Eddie Rector

Eddie (Eddy) Rector was an African American tap dancer of the Vaudeville era.

Eddie was born on Christmas day in 1890 in Orange, New Jersey. Eddie's first job in the theater was as a pickaninny with the Mayme Remington's Production. Shortly thereafter, in 1913, he got the part of 'Red Cap Sam' in a musical revue called "the Darktown Follies." After finishing his run with the follies, he began touring with his partner Toots Davis in the T.O.B.A. Circuit; it was during this period that he met his wife, Grace.

In the 1920s, he and his wife began to tour the Vaudeville circuits along with their new partner Ralph Cooper. It was at New York's Connie's Inn that he developed his own military precision drill-routine to the tune of The Parade of the Tin Soldiers. The routine allowed him to move around the entire stage, breaking from the sedentary style that was usually seen in tap of that time. In 1928, Eddie got a job performing in the international tour of Blackbirds of 1928, replacing Bill Robinson. After the tour, he returned to the United States and began dancing with Duke Ellington at the Cotton Club.

As he became a regular Cotton Club performer, he developed his own style of dance, particular incorporating the use of big drums. Rector appeared as a dancer in Hot Rhythm (1930), Rhapsody in Black (1931), and Yeah Man (1932). Rector was an avid drinker, and the life of a performer had led to him having a nervous breakdown in the early 1930s. Sometime in 1933, Rector was institutionalized. After his release he tried to team back up with Ralph Cooper, but the shows were not received well by the newer and younger audiences. In 1952, Flournoy Miller convinced Rector to return to the Broadway stages for one last performance. Rector was asked to do the sand dance in the 1952 and last revival of Shuffle Along. Even though the revival only lasted for a week, audiences and critics loved his performance and concluded that his sand dance "was the only number that roused the audience." In the latter years of Rector's life, he became a night watchman and died poor in New York City in 1962.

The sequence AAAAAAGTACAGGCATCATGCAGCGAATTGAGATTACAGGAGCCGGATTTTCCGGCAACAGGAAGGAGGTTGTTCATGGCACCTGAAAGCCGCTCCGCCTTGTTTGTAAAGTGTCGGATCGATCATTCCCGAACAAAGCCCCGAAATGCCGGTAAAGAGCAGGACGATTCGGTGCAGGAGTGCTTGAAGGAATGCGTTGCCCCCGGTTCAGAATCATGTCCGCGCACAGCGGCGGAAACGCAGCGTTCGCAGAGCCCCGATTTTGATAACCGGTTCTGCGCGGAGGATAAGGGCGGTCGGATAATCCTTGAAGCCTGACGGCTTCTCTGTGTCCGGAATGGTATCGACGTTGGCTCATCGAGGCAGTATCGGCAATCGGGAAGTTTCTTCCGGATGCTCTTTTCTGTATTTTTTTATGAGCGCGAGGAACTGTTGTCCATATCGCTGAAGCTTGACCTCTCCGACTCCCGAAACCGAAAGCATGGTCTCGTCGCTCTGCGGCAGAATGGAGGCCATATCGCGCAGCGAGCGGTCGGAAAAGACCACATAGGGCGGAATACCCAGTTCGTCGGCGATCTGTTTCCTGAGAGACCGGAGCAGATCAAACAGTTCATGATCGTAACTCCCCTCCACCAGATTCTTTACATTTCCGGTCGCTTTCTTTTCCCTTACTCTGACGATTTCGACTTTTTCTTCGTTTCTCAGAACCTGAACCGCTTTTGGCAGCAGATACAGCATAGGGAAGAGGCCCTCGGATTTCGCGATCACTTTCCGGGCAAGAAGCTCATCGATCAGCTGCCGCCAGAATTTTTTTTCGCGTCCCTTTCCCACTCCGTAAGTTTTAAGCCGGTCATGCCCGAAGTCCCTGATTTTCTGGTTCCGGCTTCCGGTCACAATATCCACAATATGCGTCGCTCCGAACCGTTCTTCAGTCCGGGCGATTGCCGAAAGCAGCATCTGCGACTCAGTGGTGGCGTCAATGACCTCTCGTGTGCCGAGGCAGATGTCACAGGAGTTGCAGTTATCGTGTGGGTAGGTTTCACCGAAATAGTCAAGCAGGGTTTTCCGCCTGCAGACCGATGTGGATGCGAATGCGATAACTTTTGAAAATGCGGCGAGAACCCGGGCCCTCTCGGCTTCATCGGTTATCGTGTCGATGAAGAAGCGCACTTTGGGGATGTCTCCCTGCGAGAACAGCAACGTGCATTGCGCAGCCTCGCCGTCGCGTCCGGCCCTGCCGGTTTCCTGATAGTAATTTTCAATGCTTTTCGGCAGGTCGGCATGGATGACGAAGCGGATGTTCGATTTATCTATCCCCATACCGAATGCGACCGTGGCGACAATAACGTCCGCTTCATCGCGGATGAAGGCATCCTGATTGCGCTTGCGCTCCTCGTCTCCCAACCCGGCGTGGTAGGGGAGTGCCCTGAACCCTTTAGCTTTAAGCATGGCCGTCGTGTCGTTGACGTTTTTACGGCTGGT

Birth and Death Data: Born 1897, Died 1962

Date Range of DAHR Recordings: 1931

Roles Represented in DAHR: performer

Recordings

Company Matrix No. Size First Recording Date Title Primary Performer Description Role Audio
Victor CRC-53041 12-in. 4/21/1931 The mystery song Cab Calloway ; Cotton Club Orchestra ; Hellmut H. Hellmut Radio broadcast : Tap dancing with piano, jazz/dance band with male vocal solo, and announcements performer  

Citation

Discography of American Historical Recordings, s.v. "Rector, Eddie," accessed July 25, 2021, https://adp.library.ucsb.edu/names/107724.

Rector, Eddie. (2021). In Discography of American Historical Recordings. Retrieved July 25, 2021, from https://adp.library.ucsb.edu/names/107724.

"Rector, Eddie." Discography of American Historical Recordings. UC Santa Barbara Library, 2021. Web. 25 July 2021.

DAHR Persistent Identifier

URI: https://adp.library.ucsb.edu/names/107724

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